In English, many things are named after a particular country – but have you ever wondered what those things are called in those countries?
1(laughter/smile) provocarto elicit sth (from sb) — obtener algo (de algn)
- the speech elicited a hostile response from the audience — el discurso provocó / suscitó una reacción hostil por parte del público
- According to analysts, any bit of good news in this climate elicits an exaggerated reaction in an oversold market that's coming off a slew of negative pre-announcements.
- Pressing him on whether women seriously held the upper hand in government and society, she never quite elicited a satisfying answer.
- It's time to start worrying when exhibitions elicit no reaction at all.
- Translation into local languages of report and draft Constitution to elicit public responses.
- Other innovations are eliciting such reactions.
- His name isn't going to elicit a positive reaction - it hasn't for over a year now.
- The study was widely reported in newspapers and elicited some unsurprising reactions.
- That question's been asked time and time again, and it elicits no valid answer.
- I put the emphasis on that last word just right so to elicit some reaction from him.
- Next, the points were stimulated with an ear probe to elicit a positive reaction.
- We need to stop worrying about what others think of us and make pictures that elicit a gut reaction.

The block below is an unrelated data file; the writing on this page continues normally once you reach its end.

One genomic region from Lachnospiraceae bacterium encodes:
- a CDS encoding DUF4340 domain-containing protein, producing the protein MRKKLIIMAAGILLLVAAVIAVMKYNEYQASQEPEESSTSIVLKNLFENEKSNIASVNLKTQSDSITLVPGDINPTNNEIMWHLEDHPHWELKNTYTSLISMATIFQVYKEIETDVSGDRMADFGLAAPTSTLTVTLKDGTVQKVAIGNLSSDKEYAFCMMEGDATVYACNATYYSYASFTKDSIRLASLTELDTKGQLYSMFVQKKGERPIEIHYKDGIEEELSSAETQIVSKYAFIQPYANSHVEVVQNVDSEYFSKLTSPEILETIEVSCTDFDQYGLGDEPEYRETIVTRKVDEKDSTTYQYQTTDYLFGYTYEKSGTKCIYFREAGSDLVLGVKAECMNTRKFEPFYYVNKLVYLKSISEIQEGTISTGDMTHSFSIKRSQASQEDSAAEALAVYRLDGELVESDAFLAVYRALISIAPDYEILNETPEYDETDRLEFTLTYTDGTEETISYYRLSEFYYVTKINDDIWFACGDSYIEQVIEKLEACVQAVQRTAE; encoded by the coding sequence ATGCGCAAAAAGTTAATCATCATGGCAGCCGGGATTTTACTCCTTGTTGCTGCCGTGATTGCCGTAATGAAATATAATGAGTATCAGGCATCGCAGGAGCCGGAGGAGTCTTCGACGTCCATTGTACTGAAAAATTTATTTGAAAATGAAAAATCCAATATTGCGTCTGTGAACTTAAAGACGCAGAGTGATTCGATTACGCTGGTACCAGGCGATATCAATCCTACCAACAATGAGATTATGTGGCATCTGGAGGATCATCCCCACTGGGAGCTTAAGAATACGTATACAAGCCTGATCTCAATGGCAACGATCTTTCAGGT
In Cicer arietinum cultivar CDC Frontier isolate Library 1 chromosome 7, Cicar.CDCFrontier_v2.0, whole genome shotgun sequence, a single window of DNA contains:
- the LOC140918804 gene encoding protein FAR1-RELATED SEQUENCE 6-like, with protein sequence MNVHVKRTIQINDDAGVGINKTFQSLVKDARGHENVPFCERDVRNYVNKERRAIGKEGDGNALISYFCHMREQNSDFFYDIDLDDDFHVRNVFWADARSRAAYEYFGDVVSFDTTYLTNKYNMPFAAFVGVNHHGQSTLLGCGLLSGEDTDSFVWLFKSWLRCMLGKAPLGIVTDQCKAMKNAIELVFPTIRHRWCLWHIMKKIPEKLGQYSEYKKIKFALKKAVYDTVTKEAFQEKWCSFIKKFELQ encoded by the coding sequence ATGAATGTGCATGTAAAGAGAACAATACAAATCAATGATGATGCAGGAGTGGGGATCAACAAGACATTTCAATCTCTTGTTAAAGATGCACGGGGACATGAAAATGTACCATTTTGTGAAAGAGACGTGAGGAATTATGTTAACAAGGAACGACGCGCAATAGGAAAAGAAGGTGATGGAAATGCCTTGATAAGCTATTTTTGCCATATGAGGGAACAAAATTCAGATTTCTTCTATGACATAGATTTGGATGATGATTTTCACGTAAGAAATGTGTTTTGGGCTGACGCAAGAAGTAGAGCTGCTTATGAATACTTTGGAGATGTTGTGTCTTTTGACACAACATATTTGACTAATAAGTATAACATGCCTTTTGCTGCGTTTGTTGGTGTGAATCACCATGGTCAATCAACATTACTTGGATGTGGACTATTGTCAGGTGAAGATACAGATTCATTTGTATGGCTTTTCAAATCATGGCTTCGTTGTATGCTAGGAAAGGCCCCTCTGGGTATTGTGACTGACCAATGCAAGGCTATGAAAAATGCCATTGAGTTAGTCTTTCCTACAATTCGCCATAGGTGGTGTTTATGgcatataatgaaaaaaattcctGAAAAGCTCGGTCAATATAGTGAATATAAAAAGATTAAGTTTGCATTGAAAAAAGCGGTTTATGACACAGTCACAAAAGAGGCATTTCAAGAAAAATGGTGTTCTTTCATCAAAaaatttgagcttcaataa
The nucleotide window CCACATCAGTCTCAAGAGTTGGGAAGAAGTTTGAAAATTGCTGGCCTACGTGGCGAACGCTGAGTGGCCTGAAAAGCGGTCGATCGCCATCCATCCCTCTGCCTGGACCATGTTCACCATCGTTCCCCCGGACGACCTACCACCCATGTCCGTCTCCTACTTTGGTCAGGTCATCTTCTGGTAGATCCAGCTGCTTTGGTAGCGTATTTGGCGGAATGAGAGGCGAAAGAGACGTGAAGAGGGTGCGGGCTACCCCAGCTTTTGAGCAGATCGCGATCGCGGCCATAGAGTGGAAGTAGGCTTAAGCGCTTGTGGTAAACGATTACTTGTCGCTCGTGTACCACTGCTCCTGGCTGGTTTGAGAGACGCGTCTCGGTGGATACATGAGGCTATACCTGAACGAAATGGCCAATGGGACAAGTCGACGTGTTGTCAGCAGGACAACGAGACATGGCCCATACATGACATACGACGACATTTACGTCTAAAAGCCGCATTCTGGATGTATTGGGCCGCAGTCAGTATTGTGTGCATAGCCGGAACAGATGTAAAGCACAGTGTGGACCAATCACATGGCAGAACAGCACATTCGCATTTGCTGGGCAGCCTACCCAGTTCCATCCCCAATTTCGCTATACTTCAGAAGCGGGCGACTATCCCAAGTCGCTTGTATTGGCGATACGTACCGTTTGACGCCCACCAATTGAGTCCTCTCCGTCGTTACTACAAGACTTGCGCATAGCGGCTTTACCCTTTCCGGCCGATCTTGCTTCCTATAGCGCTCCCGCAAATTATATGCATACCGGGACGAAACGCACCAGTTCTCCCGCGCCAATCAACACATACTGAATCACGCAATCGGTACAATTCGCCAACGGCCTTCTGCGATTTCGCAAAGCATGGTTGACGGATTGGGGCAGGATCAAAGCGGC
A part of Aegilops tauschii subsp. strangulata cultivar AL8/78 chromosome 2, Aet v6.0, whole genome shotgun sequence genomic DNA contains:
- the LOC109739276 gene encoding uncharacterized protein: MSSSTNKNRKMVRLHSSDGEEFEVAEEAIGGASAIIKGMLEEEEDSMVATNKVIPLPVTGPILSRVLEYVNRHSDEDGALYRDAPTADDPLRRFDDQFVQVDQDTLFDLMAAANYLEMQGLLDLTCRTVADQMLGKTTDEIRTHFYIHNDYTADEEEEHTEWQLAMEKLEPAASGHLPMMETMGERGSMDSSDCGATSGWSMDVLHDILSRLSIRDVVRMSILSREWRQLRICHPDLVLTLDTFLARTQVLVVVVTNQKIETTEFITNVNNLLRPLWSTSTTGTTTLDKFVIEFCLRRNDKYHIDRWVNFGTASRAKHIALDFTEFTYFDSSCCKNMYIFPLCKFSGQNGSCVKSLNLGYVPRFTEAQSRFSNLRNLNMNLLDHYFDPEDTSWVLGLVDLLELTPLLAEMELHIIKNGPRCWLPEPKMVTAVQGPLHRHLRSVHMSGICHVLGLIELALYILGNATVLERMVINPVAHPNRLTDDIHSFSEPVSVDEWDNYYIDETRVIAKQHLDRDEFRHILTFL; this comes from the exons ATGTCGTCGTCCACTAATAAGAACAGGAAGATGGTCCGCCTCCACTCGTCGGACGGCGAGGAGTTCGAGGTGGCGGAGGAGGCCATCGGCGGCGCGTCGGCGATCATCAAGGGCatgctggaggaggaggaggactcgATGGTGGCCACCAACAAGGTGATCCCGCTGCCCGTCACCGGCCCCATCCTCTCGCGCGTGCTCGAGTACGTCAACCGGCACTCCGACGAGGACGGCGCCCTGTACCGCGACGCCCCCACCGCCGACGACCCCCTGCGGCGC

- He tried gesturing towards the door but that elicited no useful reaction from the creature.
- You would imagine that a call to the Department of the Taoiseach would elicit answers to those relatively easy questions.
- Prolonged question and answer sessions will eventually elicit the response the teacher is looking for.
- This is a work-in-progress meant to elicit reaction and address problems in the transport industry.
- which are more likely to elicit a positive response than direct statements of fact.
- In other words, such a question is not meant to elicit an answer.
- If some students disagree with an incorrect answer, elicit the correct response.
- They say they are interested in eliciting strong reactions to their work but, as people, the deepest emotion they seem willing to display is this kind of bland amusement.
- In fact, neither of these statements elicited a positive response and Wilson quickly moved on.
English has borrowed many of the following foreign expressions of parting, so you’ve probably encountered some of these ways to say goodbye in other languages.
Many words formed by the addition of the suffix –ster are now obsolete - which ones are due a resurgence?
As their breed names often attest, dogs are a truly international bunch. Let’s take a look at 12 different dog breed names and their backstories.